47 is 'average age at which people write their will'
THE average age at which people write their will is 47, a survey has found.
But six in 10 people surveyed by Which? Legal say they have no will in place, with 38 per cent of these people claiming to have nothing worth inheriting.
A fifth (20 per cent) of people with no will in place say making a will had not occurred to them, while 16 per cent claim to have been too busy.
Which? Legal found that those who did have a will in place waited until they were 47, on average, before writing it.
The survey found fewer than a third (31 per cent) of people in Scotland have written a will, compared with 35 per cent in Wales.
Nearly half (47 per cent) of people surveyed in Northern Ireland have a will in place.
The research also found 57 per cent of 18 to 24-year-olds say they would leave money to charity in their will, while 19 per cent of those aged over 65 said they would make some form of donation.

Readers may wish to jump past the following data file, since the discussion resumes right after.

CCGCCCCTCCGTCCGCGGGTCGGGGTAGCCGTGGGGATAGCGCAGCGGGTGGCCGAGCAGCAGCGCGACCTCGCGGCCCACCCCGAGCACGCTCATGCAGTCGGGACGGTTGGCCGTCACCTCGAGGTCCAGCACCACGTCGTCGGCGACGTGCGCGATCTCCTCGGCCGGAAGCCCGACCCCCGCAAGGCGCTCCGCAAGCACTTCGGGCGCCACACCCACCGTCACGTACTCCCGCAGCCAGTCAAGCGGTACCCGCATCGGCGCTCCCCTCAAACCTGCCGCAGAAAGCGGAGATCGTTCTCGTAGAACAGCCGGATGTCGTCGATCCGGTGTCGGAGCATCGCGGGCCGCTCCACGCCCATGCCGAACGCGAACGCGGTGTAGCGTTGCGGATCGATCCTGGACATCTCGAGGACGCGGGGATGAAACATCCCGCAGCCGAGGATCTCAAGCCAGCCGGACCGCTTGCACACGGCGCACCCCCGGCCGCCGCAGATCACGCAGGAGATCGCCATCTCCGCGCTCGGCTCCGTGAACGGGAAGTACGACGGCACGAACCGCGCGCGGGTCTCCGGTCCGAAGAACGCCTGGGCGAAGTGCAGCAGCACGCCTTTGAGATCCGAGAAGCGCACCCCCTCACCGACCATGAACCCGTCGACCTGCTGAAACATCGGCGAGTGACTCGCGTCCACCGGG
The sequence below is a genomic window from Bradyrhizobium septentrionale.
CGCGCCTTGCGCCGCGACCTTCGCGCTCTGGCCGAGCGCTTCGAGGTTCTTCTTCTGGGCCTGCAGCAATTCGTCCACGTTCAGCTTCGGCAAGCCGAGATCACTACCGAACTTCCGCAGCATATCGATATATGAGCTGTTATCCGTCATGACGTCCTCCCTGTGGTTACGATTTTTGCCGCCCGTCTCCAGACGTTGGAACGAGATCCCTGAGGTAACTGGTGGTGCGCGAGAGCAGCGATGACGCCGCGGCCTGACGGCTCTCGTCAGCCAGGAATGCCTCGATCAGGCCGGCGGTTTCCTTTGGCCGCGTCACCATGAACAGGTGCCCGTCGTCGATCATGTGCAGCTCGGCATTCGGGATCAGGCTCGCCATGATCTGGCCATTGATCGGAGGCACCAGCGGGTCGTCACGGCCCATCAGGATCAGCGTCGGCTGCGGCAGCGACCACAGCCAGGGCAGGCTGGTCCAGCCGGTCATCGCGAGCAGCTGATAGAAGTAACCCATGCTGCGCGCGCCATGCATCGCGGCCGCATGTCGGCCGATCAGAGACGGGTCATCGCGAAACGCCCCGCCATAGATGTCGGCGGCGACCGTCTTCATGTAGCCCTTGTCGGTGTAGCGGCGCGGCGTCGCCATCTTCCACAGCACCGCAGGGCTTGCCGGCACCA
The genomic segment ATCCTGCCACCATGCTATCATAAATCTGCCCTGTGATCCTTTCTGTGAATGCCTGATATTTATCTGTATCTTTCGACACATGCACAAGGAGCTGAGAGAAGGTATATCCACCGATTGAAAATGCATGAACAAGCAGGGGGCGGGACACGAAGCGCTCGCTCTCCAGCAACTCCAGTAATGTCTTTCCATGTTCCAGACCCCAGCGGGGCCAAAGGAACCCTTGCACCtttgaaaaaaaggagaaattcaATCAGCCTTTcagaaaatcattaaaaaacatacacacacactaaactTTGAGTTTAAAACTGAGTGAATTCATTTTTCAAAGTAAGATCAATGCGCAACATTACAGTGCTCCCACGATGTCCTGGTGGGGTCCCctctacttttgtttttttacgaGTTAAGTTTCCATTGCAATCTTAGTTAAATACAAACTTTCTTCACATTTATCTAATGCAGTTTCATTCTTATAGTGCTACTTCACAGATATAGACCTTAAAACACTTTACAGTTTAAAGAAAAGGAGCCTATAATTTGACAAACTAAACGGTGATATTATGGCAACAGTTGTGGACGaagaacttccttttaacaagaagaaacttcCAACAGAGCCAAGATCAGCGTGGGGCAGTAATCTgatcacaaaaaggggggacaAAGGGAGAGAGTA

Darren Stott, managing director of Which? Legal, said: "It's clear that people don't appreciate the risks of not having a valid will in place.
"Even if you think you have nothing worth inheriting, this is often not the case.
"Whatever stage of life you're at, a will offers peace of mind and ensures that your money, property and other possessions go to the right place.
"Giving money to charity in your will can be a tax efficient way to pass your money on."
More than 2,070 people across the UK were surveyed.
Here are the percentages of people with a will, according to Which? Legal:
- South West, 47 per cent
- Northern Ireland, 47 per cent
- Eastern England, 44 per cent
- East Midlands, 44 per cent
- South East, 40 per cent
- North East, 36 per cent
- North West, 36 per cent
- Wales, 35 per cent
- West Midlands, 35 per cent
- Yorkshire and Humberside, 34 per cent
- Scotland, 31 per cent
- London, 31 per cent